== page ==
A setback in Santa Cruz
Trip Start Jun 04, 2005
103Trip End Apr 05, 2006
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Back home Iīd been the laughing stock of the my fellow drivers for doing damage to our little Honda three times (twice in one day!) while manoeuvering in or out of parking spots/garages/gates. But here in Santa Cruz, Boliviaīs biggest city, I have proven that you donīt even have to be behind the wheel to put a dent in a car! It would have been funny if only the financial consequences werenīt so serious.
So here is the whole sorry story. We arrived in Santa Cruz at about 9am on Saturday 4 February after a marathon 36-hour journey from Uyuni by train, then bus, then another bus. Needless to say we were totally exhausted, especially because the train from Uyuni (which finally left at 4.30am on Friday morning after a three-hour delay) was impossibly uncomfortable.
At the bus terminal we hopped into a taxi to take us to the hostel of our choosing. The cab driver pulled up outside the place, which was on a busy road, and we hopped out: Rich climbed out on the pavement side, and I on the traffic side. I squeezed out carefully, convinced that I was leaving a decent gap (about 30cm) between my open door and a stationery 4x4 on my right (the traffic wasnīt moving)...
...Mmmm, I hadnīt accounted for the fact that the 4x4 had a prominent, protruding trimming on the door, or that the driver would swerve left as he pulled off. So, lo and behold, when the traffic started moving, my open door got caught on the door trimming of the 4x4....scrrrrunch! I saw the whole thing happen in slow motion in front of me as I desperately tried to ram my door shut to avoid the inevitable. Rich and the cab driver saw it too - they screamed and shouted at me to close my door, but it was too late.
A well-dressed Cruceņo leapt out of the 4x4 and started ranting madly at me... not surprisingly, as his left passenger door now sported a damaged trimming and a dent. The taxi driver just shook his head, told us that we should sort out the matter between the three of us, and drove off - his taxi was already so beaten up that he didnīt mind his passenger door being a little bent.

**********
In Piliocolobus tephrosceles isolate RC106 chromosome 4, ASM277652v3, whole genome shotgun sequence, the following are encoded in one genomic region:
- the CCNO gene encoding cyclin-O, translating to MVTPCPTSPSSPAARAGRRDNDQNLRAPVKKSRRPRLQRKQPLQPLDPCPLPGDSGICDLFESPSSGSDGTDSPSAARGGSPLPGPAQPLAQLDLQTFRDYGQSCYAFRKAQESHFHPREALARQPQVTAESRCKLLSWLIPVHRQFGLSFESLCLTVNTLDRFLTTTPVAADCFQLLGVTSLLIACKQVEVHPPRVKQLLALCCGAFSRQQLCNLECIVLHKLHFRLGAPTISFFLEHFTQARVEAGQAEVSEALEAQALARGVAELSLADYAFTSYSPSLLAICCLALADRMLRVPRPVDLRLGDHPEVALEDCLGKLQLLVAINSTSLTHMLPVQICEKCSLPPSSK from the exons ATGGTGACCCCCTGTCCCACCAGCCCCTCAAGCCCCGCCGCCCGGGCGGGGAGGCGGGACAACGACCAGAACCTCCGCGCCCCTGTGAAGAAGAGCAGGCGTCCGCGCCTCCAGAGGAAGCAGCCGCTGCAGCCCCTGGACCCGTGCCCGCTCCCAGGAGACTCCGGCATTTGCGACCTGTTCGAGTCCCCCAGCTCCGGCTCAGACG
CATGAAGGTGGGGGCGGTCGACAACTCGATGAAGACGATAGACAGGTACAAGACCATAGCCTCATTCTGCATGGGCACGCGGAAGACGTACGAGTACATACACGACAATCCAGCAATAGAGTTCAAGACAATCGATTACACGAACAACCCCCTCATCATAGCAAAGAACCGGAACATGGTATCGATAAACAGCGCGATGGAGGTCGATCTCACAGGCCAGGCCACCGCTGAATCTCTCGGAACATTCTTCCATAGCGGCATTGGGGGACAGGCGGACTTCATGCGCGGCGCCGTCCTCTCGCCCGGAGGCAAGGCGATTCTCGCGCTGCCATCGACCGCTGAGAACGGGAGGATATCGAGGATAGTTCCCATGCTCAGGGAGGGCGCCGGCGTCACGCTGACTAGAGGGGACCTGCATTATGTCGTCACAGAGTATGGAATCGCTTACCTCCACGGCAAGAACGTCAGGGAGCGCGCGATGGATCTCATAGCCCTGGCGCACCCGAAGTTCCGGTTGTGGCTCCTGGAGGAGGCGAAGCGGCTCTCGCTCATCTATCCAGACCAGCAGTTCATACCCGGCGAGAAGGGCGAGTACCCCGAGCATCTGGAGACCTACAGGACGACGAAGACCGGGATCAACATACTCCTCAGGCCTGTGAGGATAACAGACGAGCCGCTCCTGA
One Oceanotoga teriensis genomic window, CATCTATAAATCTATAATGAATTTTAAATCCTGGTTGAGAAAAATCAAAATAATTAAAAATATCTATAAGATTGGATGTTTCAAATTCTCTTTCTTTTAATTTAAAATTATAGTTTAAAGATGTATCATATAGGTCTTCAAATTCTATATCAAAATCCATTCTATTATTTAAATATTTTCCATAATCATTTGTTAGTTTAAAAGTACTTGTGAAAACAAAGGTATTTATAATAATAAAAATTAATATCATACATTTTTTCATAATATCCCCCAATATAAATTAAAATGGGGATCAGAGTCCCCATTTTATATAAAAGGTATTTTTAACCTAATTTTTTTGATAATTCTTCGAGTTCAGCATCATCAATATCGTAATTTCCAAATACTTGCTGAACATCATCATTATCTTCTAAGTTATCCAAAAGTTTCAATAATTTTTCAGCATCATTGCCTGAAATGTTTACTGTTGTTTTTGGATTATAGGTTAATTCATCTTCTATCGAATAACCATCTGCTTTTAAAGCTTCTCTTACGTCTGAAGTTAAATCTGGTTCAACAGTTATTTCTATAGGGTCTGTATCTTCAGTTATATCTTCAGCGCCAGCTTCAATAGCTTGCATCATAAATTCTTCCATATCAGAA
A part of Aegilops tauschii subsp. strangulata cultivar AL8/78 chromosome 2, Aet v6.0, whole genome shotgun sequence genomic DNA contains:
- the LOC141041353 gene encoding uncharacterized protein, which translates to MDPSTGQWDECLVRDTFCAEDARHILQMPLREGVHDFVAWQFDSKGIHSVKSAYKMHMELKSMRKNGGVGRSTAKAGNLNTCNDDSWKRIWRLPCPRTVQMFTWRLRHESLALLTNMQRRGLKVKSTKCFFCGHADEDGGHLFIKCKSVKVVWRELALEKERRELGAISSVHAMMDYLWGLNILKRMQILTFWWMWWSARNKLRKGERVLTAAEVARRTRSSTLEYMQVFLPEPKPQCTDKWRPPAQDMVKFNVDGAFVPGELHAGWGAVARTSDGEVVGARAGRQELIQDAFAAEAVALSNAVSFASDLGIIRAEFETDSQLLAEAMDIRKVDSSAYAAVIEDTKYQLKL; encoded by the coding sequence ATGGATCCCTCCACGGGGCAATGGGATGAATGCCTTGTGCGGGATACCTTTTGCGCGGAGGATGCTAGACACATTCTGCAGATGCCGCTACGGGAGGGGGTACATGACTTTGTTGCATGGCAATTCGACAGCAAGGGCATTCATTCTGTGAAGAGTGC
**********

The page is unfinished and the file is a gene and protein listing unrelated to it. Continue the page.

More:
The driver of the 4x4 insisted that we accompany him to a panelbeater immediately. Needless to say we were very worried about being led into a trap and being taken for all the money we had. We stood on the pavement arguing with him for a while (we wanted to go to the police first, but he insisted that we would end up paying double if we did so)... then I burst out in tears!
As always, poor old Rich had to pick up the pieces. I waited at the hostel (which was full anyway) while he accompanied the driver to the panelbeater. The sweet reception man tried to console me by saying he thought the repair wouldnīt cost more than US$40 or so. After composing myself, I set off in search of accommodation (quite a mission, everything seemed to be full for some reason). A couple of hours later, Rich and I met up. He hadnīt been robbed or beaten up, thank God, but ended up paying quite a whack.
The damage? US$120, which is quite a bit of cash when youīre reaching the end of a nine-month round-the-world trip. We need this expense like a hole in the head, but hey, thereīs not much this Clumsy Ike can do but learn from her mistakes!
Well, more about Santa Cruz. Itīs situated in the eastern lowlands, so a pretty hot and muggy climate. This is Boliviaīs largest city, as I said, and its most affluent. The centre is quite attractive with architecture typical of South American towns - low-rise colonial buildings with columnaded porticoes around a leafy plaza. However, the number of air-conditioned shopping malls, luxury vehicles and upmarket cafes hint at a demograpic different from the rest of Bolivia. People seem wealthier and are more European in looks; there are very few Indians on the streets.
Needless to say I spent the rest of Saturday sulking and depressed after my 'accident'. We took much-needed showers, caught up on lost sleep and watched cable TV. At about 2.30pm on Sunday, after a slow start and some more time at an internet cafe, we took a 'collectivo' taxi to the mountain town of Samaipata, about 100km (two hoursī drive) away. The plan was to return to Santa Cruz on Tuesday to take the train to the Brazilian border. More about Samaipata in the next entry...